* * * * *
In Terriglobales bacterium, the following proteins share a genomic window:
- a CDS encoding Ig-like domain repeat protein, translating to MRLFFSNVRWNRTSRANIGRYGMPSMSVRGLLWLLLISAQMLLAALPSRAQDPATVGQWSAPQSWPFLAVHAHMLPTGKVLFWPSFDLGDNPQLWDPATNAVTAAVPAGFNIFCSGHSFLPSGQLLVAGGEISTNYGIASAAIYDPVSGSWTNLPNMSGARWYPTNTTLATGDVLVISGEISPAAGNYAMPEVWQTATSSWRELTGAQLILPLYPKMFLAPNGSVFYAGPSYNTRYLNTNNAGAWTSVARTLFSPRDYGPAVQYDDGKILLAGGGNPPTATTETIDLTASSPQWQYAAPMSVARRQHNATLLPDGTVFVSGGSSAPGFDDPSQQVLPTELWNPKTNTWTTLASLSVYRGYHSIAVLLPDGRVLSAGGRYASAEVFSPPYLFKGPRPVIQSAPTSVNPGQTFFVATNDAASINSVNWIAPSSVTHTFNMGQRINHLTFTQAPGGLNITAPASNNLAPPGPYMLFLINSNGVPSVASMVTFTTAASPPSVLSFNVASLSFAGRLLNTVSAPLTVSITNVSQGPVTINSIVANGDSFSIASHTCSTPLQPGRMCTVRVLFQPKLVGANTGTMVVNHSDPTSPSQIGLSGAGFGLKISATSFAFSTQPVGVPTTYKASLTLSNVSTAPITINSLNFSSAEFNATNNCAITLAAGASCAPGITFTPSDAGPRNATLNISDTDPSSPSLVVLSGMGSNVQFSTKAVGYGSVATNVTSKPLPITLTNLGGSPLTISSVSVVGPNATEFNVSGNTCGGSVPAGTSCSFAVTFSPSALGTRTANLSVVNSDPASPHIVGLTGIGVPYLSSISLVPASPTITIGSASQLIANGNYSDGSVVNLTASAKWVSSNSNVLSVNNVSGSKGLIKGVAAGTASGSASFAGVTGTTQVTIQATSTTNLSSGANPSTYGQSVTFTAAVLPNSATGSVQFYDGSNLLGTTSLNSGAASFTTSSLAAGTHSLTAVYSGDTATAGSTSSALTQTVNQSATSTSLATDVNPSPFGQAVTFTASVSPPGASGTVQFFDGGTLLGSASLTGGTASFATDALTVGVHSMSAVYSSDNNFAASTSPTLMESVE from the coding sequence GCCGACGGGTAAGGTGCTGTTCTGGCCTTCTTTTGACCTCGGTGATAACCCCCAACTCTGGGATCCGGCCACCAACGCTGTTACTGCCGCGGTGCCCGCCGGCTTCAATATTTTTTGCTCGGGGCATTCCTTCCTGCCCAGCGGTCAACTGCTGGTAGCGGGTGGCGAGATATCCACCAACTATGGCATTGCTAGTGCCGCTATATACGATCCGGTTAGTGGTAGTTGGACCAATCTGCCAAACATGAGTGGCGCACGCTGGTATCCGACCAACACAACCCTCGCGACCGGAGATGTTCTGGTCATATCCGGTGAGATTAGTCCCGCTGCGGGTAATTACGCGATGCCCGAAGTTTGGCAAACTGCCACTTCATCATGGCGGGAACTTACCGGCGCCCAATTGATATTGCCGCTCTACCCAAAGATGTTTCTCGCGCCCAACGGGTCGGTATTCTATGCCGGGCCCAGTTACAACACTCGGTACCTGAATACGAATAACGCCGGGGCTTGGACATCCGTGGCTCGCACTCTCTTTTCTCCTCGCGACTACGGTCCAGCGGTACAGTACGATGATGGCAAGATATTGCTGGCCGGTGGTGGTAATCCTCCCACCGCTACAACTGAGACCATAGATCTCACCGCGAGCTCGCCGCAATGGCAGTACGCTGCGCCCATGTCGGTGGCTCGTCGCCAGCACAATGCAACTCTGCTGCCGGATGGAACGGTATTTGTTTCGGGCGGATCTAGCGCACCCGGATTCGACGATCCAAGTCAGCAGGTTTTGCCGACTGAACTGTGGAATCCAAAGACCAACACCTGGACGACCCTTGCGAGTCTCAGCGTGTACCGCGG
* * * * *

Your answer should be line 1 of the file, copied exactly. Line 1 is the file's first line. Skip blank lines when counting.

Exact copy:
In Terriglobales bacterium, the following proteins share a genomic window: